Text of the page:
At the request of the employers there was a legal dispute in 1929, which the Reich Labor Court ended with an important judgment on January 22, 1929. According to this, the amendment of an existing collective agreement could not be made by arbitration. Obiter dictum , the court declared the implementation agreement of December 29, 1923 to be invalid.

As part of the austerity Heinrich Brüning during the Great Depression , the instrument of compulsory arbitration has been used to wage cuts to enforce. It started with an arbitration ruling by the arbitrator Max Brahn on May 26, 1930, which included a 10% wage cut in the metal industry. Of particular importance was the arbitration ruling of the special arbitrator Carl Völker on October 10, 1930, which provided for a cut of 8% for the Berling metal industry. The unions held a ballot on October 13, 1930, which was in favor of a labor dispute with 85% approval. In order to prevent the Reich Labor Ministry from declaring the arbitral award to be binding, the Reichstag decided on October 18, 1930 with a majority of the KPD , SPD and NSDAP to ask the minister not to make a binding declaration. This decision was not legally binding, but in order to avoid a government crisis, the ministry was forced to waive the declaration of binding force. With the emergency ordinance of January 9, 1931 on the settlement of arbitration disputes in the public interest, the restrictions from the RAG judgment of January 22, 1929 were lifted. This made it possible to change collective agreements at any time via the compulsory arbitration by the ministry. In addition, the government was able to regulate wages directly through emergency ordinances. This was done with the emergency ordinance of December 8, 1931, which contained a reduction in wages of around 15%.

Under Franz von Papen , the compulsory state arbitration was abolished on June 15, 1932, and collective bargaining was restored. But this should only be an interlude: With the seizure of power by the National Socialists unions and employers' organizations were brought into line . "In addition to the trustee of the work now required no more arbitration, the arbitration boards were abolished.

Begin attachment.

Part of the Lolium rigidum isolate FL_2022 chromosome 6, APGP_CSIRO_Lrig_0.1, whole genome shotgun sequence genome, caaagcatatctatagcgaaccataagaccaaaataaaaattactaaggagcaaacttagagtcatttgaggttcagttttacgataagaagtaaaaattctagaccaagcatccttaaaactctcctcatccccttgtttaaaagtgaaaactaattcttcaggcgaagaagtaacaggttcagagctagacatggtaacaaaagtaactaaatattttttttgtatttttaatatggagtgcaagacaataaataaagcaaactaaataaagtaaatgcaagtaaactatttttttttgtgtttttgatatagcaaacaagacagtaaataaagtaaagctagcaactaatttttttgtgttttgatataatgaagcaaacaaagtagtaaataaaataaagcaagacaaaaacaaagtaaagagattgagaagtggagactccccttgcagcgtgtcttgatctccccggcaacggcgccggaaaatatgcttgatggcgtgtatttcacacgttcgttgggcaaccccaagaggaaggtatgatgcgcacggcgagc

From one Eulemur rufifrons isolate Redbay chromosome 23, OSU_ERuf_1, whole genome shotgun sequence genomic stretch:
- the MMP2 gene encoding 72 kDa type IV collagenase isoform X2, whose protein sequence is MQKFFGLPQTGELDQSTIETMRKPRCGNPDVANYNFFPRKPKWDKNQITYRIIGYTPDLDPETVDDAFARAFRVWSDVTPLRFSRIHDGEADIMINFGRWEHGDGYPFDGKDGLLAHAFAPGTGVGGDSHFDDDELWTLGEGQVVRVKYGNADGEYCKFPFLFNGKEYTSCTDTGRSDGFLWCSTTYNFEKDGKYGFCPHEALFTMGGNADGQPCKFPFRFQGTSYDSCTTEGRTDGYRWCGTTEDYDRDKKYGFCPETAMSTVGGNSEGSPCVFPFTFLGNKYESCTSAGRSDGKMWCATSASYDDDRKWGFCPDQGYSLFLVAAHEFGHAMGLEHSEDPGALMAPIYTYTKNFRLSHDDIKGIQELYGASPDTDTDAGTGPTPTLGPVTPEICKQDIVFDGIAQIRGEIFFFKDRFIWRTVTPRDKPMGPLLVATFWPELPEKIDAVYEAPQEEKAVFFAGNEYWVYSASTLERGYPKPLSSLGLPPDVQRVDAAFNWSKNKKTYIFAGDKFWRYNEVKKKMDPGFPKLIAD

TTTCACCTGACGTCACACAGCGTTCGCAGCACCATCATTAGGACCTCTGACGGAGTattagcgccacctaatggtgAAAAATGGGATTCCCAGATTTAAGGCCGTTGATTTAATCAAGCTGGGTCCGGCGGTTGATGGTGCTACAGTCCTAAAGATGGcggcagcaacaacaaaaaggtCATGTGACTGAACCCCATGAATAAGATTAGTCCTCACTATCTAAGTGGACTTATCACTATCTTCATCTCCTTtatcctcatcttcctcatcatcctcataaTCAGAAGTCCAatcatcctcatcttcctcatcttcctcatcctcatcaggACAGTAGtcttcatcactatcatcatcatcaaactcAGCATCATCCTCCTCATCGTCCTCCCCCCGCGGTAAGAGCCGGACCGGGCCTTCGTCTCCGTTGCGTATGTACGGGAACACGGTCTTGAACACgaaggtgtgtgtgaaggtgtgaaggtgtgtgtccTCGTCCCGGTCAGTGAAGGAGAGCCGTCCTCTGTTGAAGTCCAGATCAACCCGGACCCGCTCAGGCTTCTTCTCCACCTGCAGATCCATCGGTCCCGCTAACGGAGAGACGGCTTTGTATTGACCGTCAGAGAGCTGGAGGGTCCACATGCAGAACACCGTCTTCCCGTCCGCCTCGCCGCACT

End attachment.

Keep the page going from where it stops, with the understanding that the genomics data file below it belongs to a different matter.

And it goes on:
After the Second World War , a state arbitration procedure was reintroduced with the Control Council Act No. 35 . This was not based on the regulations of the Weimar Republic, but on the procedure of the unification offices of the trade offices of the empire. Nevertheless, a compulsory arbitration was also possible on this legal basis. With the entry into force of the Basic Law , the collective bargaining autonomy became valid law, the possibility of a compulsory arbitration no longer exists.

Compulsory arbitration in New Zealand

In New Zealand , the Conciliation and Arbitration Act of 1894 introduced compulsory arbitration. This was in force until the Employment Contract Act of 1991.


Individual evidence

  1. Isabelle von Brauchitsch: Staatliche Zwangsschlichtung, 1990, ISBN 3-631-42797-2 , p. 266.
  2. Wolfram Desch: Labor Law in Australia: From the System of Centralized Compulsory Arbitration to Enterprise Bargaining, 2005, ISBN 3832915214